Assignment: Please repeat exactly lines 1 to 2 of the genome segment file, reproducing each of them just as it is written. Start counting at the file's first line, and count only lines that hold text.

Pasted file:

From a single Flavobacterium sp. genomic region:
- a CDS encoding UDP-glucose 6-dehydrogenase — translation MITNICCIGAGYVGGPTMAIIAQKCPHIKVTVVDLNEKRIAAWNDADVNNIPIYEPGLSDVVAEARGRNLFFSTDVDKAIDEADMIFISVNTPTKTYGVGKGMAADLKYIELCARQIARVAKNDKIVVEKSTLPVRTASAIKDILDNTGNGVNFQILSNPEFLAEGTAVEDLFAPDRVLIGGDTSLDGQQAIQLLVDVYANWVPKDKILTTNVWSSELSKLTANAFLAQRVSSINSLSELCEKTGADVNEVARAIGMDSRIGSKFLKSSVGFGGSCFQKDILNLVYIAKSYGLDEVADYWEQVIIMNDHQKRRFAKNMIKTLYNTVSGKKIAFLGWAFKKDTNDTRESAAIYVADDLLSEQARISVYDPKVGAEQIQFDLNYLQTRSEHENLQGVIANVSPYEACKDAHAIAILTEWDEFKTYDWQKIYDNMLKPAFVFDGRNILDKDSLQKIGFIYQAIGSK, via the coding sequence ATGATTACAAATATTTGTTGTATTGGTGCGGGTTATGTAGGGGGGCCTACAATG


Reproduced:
From a single Flavobacterium sp. genomic region:
- a CDS encoding UDP-glucose 6-dehydrogenase — translation MITNICCIGAGYVGGPTMAIIAQKCPHIKVTVVDLNEKRIAAWNDADVNNIPIYEPGLSDVVAEARGRNLFFSTDVDKAIDEADMIFISVNTPTKTYGVGKGMAADLKYIELCARQIARVAKNDKIVVEKSTLPVRTASAIKDILDNTGNGVNFQILSNPEFLAEGTAVEDLFAPDRVLIGGDTSLDGQQAIQLLVDVYANWVPKDKILTTNVWSSELSKLTANAFLAQRVSSINSLSELCEKTGADVNEVARAIGMDSRIGSKFLKSSVGFGGSCFQKDILNLVYIAKSYGLDEVADYWEQVIIMNDHQKRRFAKNMIKTLYNTVSGKKIAFLGWAFKKDTNDTRESAAIYVADDLLSEQARISVYDPKVGAEQIQFDLNYLQTRSEHENLQGVIANVSPYEACKDAHAIAILTEWDEFKTYDWQKIYDNMLKPAFVFDGRNILDKDSLQKIGFIYQAIGSK, via the coding sequence ATGATTACAAATATTTGTTGTATTGGTGCGGGTTATGTAGGGGGGCCTACAATG